The visiting tax collectors interrupted their progress towards the veteran’s residence to read the names etched below the figures, bemused by the cheekiness of the iconography informing Bombay’s diminutive Mount Rushmore Memorial. They were still laughing at the veteran’s impudence when they reached the staircase winding up to the upper floor of the old jailhouse. Bombay had been watching them all along, panting with rage as the visiting bureaucrats jabbed their fingers in ridicule at his ancestral totems. The collectors were surprised when they looked up
to see Bombay standing right above them. They greeted him. He didn’t reply. After some seconds, he spoke. Did you collect the necessary visas?
The taxmen were stumped.
Are you deaf? I said did any of you collect a visa before crossing the border?
We are tax collectors. Bring out your tax receipt.
Bombay got angry. This is an independent republic, he thundered. And get this into your rotten heads, this nation is not part of your bloody Commonwealth and it will
never join. You and your children will always need visas to enter here. Next time you trespass into this territory, you will be shot dead. Like the enemy spies you all are. Every one of you. Is that clear?
The threat of gunfire brought about nervous movements from the taxmen. Their leader, who was accustomed to being dreaded rather than confronted, tried to assert his authority as delicately as he could. We simply came here to do our job, he said.
We are not here to make trouble but if you give us trouble then we will be forced to give you trouble in return.
Is it that clown, Charles, who sent you here?
Charles? We were not sent by any Charles. We are tax collectors. The District Officer would be annoyed if we report you to him. Of course, you would not want that to
happen, would you?
Ah, the District Officer. The goat is called Charles. Isn’t that his name?
You are calling DO, the white man... like any name.... that he is a goat. The DO is the
DO. You are looking for big trouble, said the scandalised team leader.
Charles is the name his father gave him, so let him use it. From today on you must call him by his first name, Charles, not DO. Is that clear?
Bombay had threatened to shoot. In the silence, the uneasy tax collectors kept an alert eye on the wine-guzzling veteran looming over them like murder. They fidgeted with anxiety about where the situation was heading.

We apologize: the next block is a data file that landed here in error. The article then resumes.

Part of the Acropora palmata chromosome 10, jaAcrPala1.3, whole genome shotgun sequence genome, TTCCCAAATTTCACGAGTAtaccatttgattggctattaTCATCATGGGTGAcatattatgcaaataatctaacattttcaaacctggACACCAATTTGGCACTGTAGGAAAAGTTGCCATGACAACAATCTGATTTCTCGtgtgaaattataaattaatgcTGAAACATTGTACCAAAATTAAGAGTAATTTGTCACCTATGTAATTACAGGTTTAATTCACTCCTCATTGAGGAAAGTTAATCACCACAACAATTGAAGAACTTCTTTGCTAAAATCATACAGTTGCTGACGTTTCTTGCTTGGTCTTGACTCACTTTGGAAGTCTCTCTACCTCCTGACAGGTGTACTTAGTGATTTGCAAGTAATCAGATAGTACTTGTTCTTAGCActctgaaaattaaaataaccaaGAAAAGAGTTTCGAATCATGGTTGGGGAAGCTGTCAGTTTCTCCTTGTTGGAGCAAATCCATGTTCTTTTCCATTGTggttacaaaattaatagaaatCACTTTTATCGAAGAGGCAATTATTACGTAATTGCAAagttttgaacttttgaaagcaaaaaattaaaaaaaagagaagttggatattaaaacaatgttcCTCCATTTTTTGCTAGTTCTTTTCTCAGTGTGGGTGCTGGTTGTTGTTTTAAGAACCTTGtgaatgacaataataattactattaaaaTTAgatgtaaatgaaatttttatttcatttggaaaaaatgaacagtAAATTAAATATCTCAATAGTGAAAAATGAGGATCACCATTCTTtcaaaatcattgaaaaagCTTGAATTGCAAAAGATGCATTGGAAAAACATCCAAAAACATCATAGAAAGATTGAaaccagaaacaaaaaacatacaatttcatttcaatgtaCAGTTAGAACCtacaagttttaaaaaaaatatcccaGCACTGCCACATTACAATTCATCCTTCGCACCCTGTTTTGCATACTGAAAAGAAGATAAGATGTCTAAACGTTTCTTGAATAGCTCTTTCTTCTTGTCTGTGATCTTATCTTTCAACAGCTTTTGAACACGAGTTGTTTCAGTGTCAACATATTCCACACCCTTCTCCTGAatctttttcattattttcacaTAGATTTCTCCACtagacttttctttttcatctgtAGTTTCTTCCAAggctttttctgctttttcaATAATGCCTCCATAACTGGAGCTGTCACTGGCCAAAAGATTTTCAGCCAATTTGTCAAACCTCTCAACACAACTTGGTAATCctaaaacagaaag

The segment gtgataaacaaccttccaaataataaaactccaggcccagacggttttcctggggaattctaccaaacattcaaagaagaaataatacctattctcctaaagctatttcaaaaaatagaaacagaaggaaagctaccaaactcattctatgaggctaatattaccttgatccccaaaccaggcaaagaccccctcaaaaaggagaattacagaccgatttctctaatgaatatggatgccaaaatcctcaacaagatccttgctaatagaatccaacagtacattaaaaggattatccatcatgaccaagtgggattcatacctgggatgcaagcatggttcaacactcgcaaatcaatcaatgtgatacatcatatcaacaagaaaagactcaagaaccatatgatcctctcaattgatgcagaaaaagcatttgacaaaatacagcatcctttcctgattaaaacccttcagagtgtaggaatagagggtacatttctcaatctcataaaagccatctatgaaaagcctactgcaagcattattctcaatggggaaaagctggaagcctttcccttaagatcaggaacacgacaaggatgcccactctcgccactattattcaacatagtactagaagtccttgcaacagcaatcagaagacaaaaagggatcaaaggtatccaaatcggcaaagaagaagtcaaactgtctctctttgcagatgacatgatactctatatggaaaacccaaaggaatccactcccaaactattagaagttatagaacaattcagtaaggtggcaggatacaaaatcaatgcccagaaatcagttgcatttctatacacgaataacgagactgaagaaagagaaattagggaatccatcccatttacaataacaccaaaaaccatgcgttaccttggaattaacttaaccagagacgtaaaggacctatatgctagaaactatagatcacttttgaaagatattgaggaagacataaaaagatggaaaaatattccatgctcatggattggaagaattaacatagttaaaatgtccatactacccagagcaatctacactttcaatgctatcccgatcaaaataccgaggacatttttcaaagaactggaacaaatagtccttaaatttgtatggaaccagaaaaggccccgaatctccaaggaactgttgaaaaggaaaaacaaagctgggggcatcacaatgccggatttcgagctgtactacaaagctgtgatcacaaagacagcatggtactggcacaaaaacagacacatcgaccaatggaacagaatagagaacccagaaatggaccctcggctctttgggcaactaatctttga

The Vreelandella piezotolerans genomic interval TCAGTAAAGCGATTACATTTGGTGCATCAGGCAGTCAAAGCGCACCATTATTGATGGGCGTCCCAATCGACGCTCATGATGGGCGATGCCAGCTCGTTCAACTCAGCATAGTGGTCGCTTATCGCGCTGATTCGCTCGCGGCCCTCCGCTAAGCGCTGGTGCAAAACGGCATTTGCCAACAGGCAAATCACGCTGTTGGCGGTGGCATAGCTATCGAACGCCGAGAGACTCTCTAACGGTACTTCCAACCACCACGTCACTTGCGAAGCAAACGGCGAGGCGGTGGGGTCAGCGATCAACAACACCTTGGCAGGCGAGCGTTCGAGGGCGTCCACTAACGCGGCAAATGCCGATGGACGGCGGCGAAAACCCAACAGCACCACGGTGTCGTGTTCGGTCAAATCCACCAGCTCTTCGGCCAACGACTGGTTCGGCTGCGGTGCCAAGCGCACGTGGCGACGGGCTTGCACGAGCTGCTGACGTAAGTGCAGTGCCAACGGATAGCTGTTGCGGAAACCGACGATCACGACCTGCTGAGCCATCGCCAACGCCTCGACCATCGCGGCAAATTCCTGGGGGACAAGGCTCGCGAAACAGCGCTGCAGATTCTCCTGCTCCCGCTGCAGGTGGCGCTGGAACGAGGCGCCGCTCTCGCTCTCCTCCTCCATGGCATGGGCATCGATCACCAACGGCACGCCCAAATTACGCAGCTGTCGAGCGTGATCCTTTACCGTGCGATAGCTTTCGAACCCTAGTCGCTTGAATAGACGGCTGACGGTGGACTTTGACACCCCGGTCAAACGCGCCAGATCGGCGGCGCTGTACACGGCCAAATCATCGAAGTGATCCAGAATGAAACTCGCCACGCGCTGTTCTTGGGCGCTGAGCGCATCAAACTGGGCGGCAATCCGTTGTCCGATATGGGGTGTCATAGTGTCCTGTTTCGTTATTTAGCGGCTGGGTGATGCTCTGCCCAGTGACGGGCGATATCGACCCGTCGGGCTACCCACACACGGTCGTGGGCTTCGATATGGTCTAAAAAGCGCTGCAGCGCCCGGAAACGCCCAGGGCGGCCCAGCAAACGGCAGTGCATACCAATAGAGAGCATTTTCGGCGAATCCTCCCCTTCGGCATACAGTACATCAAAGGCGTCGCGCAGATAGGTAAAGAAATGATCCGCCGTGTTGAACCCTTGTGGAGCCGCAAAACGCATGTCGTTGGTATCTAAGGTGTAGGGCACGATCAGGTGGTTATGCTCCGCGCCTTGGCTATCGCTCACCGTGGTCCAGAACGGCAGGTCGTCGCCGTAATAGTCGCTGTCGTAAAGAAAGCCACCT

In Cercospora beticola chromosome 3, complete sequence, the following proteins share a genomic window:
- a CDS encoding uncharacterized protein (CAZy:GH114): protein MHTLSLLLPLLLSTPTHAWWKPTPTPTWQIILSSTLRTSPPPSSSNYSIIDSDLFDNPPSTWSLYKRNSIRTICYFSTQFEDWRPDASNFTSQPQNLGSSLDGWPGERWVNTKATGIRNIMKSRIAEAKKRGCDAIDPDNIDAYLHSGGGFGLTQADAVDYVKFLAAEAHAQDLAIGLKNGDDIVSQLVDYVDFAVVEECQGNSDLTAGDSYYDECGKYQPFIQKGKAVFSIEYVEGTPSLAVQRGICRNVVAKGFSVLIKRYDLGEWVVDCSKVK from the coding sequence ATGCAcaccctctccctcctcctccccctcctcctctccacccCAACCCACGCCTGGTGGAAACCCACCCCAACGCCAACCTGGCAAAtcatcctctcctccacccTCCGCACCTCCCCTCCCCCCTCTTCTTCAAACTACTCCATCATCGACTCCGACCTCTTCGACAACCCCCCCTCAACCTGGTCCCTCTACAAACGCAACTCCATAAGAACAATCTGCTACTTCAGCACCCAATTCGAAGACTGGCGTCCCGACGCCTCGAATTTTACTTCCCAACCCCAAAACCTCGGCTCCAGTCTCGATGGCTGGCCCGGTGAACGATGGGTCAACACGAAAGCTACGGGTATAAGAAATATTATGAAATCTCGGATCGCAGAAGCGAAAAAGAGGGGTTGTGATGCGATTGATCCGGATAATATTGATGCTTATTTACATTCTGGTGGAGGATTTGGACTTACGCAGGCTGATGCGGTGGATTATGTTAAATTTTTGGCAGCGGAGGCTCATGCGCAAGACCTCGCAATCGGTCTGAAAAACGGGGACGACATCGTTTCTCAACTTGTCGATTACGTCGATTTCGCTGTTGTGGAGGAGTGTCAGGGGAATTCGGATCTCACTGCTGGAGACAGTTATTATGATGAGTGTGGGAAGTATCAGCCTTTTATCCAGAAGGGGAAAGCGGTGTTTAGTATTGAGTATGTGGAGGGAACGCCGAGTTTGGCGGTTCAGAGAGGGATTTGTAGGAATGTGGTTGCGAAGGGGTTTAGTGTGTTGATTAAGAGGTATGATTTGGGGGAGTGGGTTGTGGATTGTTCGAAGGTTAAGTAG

Call him what you like and we will call him what we like, one of them mustered the courage to say. But please tell us, have you paid your hut tax? We are here to collect your hut tax. If you don’t cooperate, we will call the Native Police and they will take you straight to prison.
Bombay laughed. Tell Charles that this is a big building built of stone. It is not a hut and it is much larger than that his useless house where he wastes his evenings planting flowers that can’t grow in this weather and rearing cats like a white witch.
How dare you all come here asking for something as ridiculous as my hut tax? It is a shame that, in your slumber, you all choose to point your empty heads in a single
direction. If your employer Charles is a blind fool, are you all also dumb that you can’t tell him this is not a hut but a free and independent republic which he has no right to invade?
But that wasn’t really the point, the collectors were explaining when Bombay stormed in, banging the door on their explanations that the tax was necessary for the
smooth running of the colony.
The taxmen were discussing their next course of action when Bombay came out dressed in full ceremonial uniform, the Victoria Cross glistening in concert with the other medals dangling around his neck. He bellowed at the officials and demanded to know where they were when, after crossing the River Chindwin, ten men from his division died drinking from a lake the enemy had poisoned. He asked them what
they were doing when his superior officers told him not to take his pants off as he washed in a stream so as not to frighten people with the exposure of his monkey tail.
Still screaming with fury at the taxmen, Bombay asked if Charles, the stupid fellow who calls himself the District Officer, knew anything about Kabaw where, in the
Valley of Death, tiger leeches descended on his platoon like an ambush of assassins and if any of them, arrogant white master or cringing black servants, will ever in their petty lives visit Rangoon where a full General decorated him with one of the many medals around his neck while, resplendent, a military band trumpeted its exultation. Then Bombay stopped talking. He fiddled with his trousers and began roaring a Gurkha song whose lyrics were in a language none of the collectors could understand.
Later, in the report they gave the District Office on their return to Colony House, the tax collectors would admit that they thought Bombay had exhausted his mulishness
and was making to bring out his hut tax from his trouser pockets so they were caught unawares when the veteran’s penis popped out instead and urine began jetting down at them like a waterfall from above. Being bathed in excrement is a taboo in our culture, they would note, so we had to scamper back from the disgusting horror sprinkling towards our heads.
They ran even faster when the first gunshot sounded. The taxmen, who on the evidence of that day might have made a good career for themselves as Olympic sprinters, were already at the compound’s gate when the second shot came. A good distance from the building, the only one among the collectors who had the courage to glance back saw the golden liquid still shooting out of Bombay’s fly, the endless